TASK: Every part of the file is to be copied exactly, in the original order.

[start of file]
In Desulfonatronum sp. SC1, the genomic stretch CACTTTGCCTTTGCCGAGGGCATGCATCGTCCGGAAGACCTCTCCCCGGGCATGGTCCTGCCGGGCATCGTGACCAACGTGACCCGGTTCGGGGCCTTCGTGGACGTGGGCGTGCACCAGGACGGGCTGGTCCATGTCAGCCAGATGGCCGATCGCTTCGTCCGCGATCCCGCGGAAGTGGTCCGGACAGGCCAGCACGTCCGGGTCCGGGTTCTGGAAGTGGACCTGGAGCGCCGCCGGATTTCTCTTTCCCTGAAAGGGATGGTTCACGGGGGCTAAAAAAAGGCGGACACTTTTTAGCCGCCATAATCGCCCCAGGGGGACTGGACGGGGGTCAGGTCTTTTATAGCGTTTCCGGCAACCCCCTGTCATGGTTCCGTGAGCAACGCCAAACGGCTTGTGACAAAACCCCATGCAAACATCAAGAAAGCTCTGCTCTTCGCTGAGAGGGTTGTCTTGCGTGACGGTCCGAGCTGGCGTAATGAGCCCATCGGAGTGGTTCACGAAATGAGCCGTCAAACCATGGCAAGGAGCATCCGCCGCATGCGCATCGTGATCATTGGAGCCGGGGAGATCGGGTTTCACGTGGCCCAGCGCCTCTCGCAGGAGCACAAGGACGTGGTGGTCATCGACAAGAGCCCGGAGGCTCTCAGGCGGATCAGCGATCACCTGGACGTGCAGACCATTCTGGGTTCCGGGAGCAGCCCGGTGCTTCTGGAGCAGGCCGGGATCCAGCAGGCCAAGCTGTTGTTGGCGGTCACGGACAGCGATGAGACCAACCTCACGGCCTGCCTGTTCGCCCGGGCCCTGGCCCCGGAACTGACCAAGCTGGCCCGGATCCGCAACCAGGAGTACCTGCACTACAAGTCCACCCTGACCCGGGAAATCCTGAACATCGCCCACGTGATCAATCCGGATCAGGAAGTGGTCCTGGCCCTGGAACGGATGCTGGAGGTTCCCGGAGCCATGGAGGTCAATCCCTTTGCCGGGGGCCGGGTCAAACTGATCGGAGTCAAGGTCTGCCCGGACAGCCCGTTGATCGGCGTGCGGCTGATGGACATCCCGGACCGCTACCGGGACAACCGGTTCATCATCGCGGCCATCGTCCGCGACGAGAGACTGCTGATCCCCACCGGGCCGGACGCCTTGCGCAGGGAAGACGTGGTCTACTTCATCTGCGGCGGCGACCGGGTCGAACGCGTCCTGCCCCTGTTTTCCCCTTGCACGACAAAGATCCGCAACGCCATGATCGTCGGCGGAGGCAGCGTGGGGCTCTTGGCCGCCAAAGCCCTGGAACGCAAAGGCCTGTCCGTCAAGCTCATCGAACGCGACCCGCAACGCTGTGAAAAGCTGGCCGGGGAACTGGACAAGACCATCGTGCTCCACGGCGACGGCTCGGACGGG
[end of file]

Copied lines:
In Desulfonatronum sp. SC1, the genomic stretch CACTTTGCCTTTGCCGAGGGCATGCATCGTCCGGAAGACCTCTCCCCGGGCATGGTCCTGCCGGGCATCGTGACCAACGTGACCCGGTTCGGGGCCTTCGTGGACGTGGGCGTGCACCAGGACGGGCTGGTCCATGTCAGCCAGATGGCCGATCGCTTCGTCCGCGATCCCGCGGAAGTGGTCCGGACAGGCCAGCACGTCCGGGTCCGGGTTCTGGAAGTGGACCTGGAGCGCCGCCGGATTTCTCTTTCCCTGAAAGGGATGGTTCACGGGGGCTAAAAAAAGGCGGACACTTTTTAGCCGCCATAATCGCCCCAGGGGGACTGGACGGGGGTCAGGTCTTTTATAGCGTTTCCGGCAACCCCCTGTCATGGTTCCGTGAGCAACGCCAAACGGCTTGTGACAAAACCCCATGCAAACATCAAGAAAGCTCTGCTCTTCGCTGAGAGGGTTGTCTTGCGTGACGGTCCGAGCTGGCGTAATGAGCCCATCGGAGTGGTTCACGAAATGAGCCGTCAAACCATGGCAAGGAGCATCCGCCGCATGCGCATCGTGATCATTGGAGCCGGGGAGATCGGGTTTCACGTGGCCCAGCGCCTCTCGCAGGAGCACAAGGACGTGGTGGTCATCGACAAGAGCCCGGAGGCTCTCAGGCGGATCAGCGATCACCTGGACGTGCAGACCATTCTGGGTTCCGGGAGCAGCCCGGTGCTTCTGGAGCAGGCCGGGATCCAGCAGGCCAAGCTGTTGTTGGCGGTCACGGACAGCGATGAGACCAACCTCACGGCCTGCCTGTTCGCCCGGGCCCTGGCCCCGGAACTGACCAAGCTGGCCCGGATCCGCAACCAGGAGTACCTGCACTACAAGTCCACCCTGACCCGGGAAATCCTGAACATCGCCCACGTGATCAATCCGGATCAGGAAGTGGTCCTGGCCCTGGAACGGATGCTGGAGGTTCCCGGAGCCATGGAGGTCAATCCCTTTGCCGGGGGCCGGGTCAAACTGATCGGAGTCAAGGTCTGCCCGGACAGCCCGTTGATCGGCGTGCGGCTGATGGACATCCCGGACCGCTACCGGGACAACCGGTTCATCATCGCGGCCATCGTCCGCGACGAGAGACTGCTGATCCCCACCGGGCCGGACGCCTTGCGCAGGGAAGACGTGGTCTACTTCATCTGCGGCGGCGACCGGGTCGAACGCGTCCTGCCCCTGTTTTCCCCTTGCACGACAAAGATCCGCAACGCCATGATCGTCGGCGGAGGCAGCGTGGGGCTCTTGGCCGCCAAAGCCCTGGAACGCAAAGGCCTGTCCGTCAAGCTCATCGAACGCGACCCGCAACGCTGTGAAAAGCTGGCCGGGGAACTGGACAAGACCATCGTGCTCCACGGCGACGGCTCGGACGGG